Of peg-legs and false teeth

My Great-Grandparents on the Isle of Man
My great-grandparents a long time ago.

The elderly couple on the right are my mum's maternal grandparents (and Uncle Fred's in-laws), Frederick Michael Rotheram and Ellen Sarah Rotheram (née Heyward)—known to her friends as Nelly.

A quick Google search of information given on the sign behind them reveals that they were on the Isle of Man when this photograph was taken. Judging by their apparent ages and the style of the vehicle on the hillside in the background, I would guess that the photograph was taken some time in the 1930s.

I didn't know that there were any surviving photographs of my great-grandparents until my mum's cousin loaned her an envelope full of old family photos earlier this year. I have just spent the afternoon making copies of them with my digital camera.

My Great-Grandparents
There they were again!

Frederick and Nelly met while they were both servants of Lord Leverhulme (of Lever Brothers Soap fame). Frederick was a gardener and Nelly was a maid. Frederick's mother, Bridget Kelly, was from a well-to-do Irish family, but had emigrated to Britain and fallen on harder times, having run away with a household servant (who was presumably Frederick's dad).

I don't know much about Nelly Rotheram, other than she died of throat cancer, aged 60.

In 1958, at the age of 82, Frederick accidentally stuck a garden fork through his foot. He didn't like to make a fuss, so he didn't seek medical help until gangrene had spread throughout the entire leg. His leg was amputated on 6th March of that year—my mum's 21st birthday. Despite his age, Frederick survived the operation: they gave him an artificial leg, and he lived for another 11 years, staying with my Uncle Fred and Auntie Lucy.

The amputation wasn't the last of Frederick's medical emergencies. One day, he discovered that his false teeth were missing. By a process of elimination, he and Auntie Lucy deduced that he must have swallowed them while eating his steak dinner in front of the fire—he hadn't left his armchair since then. In a blind panic, Auntie Lucy rushed him to hospital. The hospital said there was nothing wrong with him. The next day, Auntie Lucy found the melted remains of her father's false teeth in the embers of the fire. Frederick had encountered a piece of gristle while finishing off his steak and had spat it into the fire, along with his false teeth.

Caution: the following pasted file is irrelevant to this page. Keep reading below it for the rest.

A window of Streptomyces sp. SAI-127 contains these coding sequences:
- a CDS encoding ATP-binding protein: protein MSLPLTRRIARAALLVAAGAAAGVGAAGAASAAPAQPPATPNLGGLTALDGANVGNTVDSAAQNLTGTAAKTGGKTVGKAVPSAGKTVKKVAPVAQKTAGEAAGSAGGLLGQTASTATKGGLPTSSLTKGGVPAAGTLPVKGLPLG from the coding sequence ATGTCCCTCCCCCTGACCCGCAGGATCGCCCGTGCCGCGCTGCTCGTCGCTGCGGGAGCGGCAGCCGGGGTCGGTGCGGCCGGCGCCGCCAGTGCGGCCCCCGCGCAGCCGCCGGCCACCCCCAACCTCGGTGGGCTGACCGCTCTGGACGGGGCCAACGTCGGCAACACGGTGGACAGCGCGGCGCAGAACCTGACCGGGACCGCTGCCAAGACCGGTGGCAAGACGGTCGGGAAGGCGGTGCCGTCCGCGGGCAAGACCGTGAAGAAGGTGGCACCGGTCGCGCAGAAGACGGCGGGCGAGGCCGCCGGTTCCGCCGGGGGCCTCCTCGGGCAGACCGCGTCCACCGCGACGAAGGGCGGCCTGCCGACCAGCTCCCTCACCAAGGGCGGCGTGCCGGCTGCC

About ten years ago, I pretty much freaked out my mum. I told her about a vague recollection I had of sitting on a besuited old man's knee at Uncle Fred and Auntie Lucy's house, and being fascinated by his leg—there was something funny about it. Which is when mum told me about my great-grandad and his peg-leg. Mum had thought I was far too young to remember him. She was right. It pretty much freaks me out too.

My great-grandfather died at the age of 93 in late 1967 or early 1968, shortly before my third birthday. He is special to me because he is the oldest person that I can remember having met (in terms of date of birth, that is; in terms of birthdays achieved, at 101 and counting, Uncle Fred makes his father-in-law look like a young, peg-legged whippersnapper). According to the maths, my great-grandfather must have been born around 1875. Not only does that make him the oldest person I can (or will) ever remember, it also makes him the only person I will ever meet whose lifetime overlapped—albeit briefly—with my hero, Charles Darwin.

I am extremely glad to have any sort of recollection of him.

Richard Carter

A fat, bearded chap with a Charles Darwin fixation.

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